Cyber ​​attack: the Union wants “decisive action” to protect Transnet


As the government says it is investigating whether the apparent cyber attack on Transnet on Thursday is linked to the recent unrest in KwaZulu-Natal, the National Transportation Union (Untu) called on President Cyril Ramaphosa “to ask all law enforcement authorities to take decisive action ”to protect the state-run logistics and port operator.

Late Thursday night, the websites of Transnet and its divisions were still offline, highlighting the extent of the group-wide IT outage, which caused trucking delays at the Port of Durban, the port busiest container in sub-Saharan Africa.


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The vital operating system of Transnet’s Navis container terminal was also offline due to the outage, affecting operations not only in Durban but also in the port of Cape Town.

“Currently, we are treating the cyberattack on Transnet as an unrelated event,” Acting Presidential Minister Khumbudzo Ntshavheni said in a briefing Thursday evening.

“But we are investigating, and when information comes to light, we will confirm or deny whether the incident is related [to the unrest], “she added.

The Transnet group published a press release at around noon on Thursday confirming that it “was experiencing disturbances” on its “computer network”. He did not mention if it was related to a cyber attack.

Transnet “must be protected”

In a statement released following the incident, Untu said Transnet is “one of the few financially viable state enterprises in South Africa” ​​and must be protected against sabotage, vandalism and crime.

“Transnet has had to suffer many setbacks due to ineffective support from other key players over the past year, which has hampered its leaders’ goals of restoring Transnet to the rank of the leading rail and logistics entity in Africa”, said Untu general secretary Steve Harris.

“In the last shot [on Thursday], Transnet’s computer systems came to a halt after being allegedly hacked overnight during a cyberattack.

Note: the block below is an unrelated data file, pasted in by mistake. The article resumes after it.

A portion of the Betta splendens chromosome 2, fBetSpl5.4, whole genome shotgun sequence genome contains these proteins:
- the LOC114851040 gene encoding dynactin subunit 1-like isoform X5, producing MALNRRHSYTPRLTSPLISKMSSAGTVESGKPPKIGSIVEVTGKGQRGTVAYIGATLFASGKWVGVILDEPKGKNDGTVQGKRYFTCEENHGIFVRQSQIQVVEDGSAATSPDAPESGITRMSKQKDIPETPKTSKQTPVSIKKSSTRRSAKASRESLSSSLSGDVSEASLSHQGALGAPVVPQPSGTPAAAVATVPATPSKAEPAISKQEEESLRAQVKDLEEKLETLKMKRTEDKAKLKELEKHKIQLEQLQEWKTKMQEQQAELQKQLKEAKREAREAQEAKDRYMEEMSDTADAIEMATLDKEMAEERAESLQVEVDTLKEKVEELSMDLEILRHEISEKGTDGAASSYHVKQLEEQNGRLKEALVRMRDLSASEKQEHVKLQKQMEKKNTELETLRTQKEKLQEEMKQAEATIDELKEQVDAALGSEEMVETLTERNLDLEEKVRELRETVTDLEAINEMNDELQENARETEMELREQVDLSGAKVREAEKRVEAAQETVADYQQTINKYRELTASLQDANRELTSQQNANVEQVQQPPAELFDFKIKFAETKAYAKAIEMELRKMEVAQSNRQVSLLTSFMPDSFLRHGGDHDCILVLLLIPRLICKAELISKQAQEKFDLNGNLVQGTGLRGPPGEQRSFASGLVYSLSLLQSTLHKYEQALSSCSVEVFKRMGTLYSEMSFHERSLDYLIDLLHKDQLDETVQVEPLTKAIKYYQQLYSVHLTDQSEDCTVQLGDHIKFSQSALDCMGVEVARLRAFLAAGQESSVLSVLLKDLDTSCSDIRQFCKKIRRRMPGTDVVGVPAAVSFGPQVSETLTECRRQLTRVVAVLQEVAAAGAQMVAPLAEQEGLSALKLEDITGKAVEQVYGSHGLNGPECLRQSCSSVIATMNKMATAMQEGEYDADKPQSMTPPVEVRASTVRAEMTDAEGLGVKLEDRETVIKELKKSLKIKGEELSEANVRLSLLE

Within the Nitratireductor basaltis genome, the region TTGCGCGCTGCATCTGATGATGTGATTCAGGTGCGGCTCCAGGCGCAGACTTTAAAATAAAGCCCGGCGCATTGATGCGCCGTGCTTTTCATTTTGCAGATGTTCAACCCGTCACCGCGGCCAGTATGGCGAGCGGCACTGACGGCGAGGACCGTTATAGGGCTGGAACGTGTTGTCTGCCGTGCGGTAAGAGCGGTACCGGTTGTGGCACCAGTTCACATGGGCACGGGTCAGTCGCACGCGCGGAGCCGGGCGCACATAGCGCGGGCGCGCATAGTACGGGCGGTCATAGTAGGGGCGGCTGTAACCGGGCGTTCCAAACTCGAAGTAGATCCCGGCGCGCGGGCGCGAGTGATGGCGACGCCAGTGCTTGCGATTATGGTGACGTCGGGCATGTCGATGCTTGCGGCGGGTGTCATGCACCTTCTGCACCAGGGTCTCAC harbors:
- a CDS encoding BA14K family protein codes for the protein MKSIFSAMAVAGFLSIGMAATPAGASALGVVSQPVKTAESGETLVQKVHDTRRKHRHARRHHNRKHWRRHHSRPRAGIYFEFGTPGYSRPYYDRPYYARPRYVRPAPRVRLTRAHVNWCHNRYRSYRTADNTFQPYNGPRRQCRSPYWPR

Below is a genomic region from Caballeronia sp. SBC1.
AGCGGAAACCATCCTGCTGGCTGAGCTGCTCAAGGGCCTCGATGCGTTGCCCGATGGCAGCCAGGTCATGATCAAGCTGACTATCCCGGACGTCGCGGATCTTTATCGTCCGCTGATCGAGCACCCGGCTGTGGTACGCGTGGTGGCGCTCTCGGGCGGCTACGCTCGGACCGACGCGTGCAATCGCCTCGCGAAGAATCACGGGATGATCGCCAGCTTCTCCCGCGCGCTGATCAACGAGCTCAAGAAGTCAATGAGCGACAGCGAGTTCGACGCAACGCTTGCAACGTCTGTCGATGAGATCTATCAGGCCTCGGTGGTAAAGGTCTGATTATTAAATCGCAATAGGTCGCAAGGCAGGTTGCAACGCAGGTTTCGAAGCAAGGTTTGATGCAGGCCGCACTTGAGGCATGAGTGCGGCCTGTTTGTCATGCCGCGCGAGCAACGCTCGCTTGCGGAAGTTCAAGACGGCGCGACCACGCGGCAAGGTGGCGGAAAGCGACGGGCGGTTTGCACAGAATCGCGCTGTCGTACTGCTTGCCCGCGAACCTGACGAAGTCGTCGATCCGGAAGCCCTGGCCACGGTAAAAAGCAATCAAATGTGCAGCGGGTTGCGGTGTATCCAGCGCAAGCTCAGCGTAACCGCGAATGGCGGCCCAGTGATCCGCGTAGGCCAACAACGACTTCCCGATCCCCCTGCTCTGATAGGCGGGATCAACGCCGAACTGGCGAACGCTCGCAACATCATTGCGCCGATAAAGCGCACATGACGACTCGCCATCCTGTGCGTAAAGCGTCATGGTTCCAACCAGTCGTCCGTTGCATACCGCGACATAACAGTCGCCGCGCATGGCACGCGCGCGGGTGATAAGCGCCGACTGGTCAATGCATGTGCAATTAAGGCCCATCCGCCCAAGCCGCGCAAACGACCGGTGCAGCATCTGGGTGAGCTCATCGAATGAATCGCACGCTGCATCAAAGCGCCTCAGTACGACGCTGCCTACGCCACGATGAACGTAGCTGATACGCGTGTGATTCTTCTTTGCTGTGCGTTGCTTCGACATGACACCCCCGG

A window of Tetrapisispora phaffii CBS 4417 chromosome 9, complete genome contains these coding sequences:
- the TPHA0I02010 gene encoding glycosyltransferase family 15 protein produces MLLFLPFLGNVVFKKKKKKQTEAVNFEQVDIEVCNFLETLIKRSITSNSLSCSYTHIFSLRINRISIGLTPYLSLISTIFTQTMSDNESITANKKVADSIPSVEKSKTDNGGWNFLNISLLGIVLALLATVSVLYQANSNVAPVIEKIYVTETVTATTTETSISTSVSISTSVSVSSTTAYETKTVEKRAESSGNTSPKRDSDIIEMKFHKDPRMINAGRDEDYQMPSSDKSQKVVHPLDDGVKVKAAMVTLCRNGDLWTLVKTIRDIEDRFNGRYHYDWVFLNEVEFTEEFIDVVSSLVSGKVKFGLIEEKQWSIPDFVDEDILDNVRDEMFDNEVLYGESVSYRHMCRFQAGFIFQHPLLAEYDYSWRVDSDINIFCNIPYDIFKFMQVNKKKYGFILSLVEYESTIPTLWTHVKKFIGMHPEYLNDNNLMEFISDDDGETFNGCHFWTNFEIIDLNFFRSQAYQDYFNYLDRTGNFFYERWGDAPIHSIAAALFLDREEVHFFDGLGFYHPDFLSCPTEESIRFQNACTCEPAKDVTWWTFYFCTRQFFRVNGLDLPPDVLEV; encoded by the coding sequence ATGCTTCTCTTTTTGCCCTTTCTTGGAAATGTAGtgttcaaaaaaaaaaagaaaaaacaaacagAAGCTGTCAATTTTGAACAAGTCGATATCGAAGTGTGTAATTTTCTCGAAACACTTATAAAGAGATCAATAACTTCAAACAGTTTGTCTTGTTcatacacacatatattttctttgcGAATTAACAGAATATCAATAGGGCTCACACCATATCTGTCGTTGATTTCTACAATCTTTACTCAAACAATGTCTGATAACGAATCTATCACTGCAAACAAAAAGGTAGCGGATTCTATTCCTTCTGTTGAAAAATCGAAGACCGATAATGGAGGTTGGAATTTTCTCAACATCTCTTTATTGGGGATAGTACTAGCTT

“Transnet sent a statement to employees explaining that it had to shut down some of its computer applications to identify the source of the problem. All operations had to continue to use manual systems, resulting in delays. This comes despite the fact that Transnet goes to great lengths to protect its internal systems from hackers, ”said Harris.

The computer outage could not have come at a worse time for Transnet, after the riots and unrest last week in KwaZulu-Natal and parts of Gauteng.

The unrest is now labeled a “failed insurgency” which has largely affected KwaZulu-Natal, including the halt of operations at the ports of Durban and Richards Bay.

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While operations have since resumed, Thursday’s cyberattack delayed several Transnet operations.

Untu noted in his statement that the latest incident comes as “Transnet is slowly recovering from what Transport Minister Fikile Mbalula described to UK broadcaster BBC as a ‘coup’ – vandalism and looting in Gauteng and KwaZulu -Natal ”.

“The minister admitted to the BBC that the South African government” has probably taken longer than we were supposed to “to respond to the serious situation,” he added.

According to Harris, Transnet reported suffering a loss of more than R259 million due to the impact of the unrest at the ports of Richards Bay and Durban.

“Transnet employees were unable to report to work due to the dangerous situation, road closures and fuel shortages. This has resulted in a backlog in the movement of goods in and out of ports, ”he said.

“It is heartbreaking that our ports and rail infrastructure, where employees have continued to put their lives at risk throughout the Covid-19 pandemic to ensure that goods, food and cargo reach their destinations and for sustaining the economy, have been severely affected by the criminal conduct of a few lawless individuals, ”added Harris.

“Untu once again calls on President Ramaphosa and Police Minister Bheki Cele to explain to South Africans why there is no adequate law enforcement in the transport sector, especially in rail transport , port, truck and taxis.

“President Ramaphosa is failing in his duty to hold Mbalula accountable for the negative impact on the South African economy due to the ongoing disruptions in various sectors of the transport industry.”


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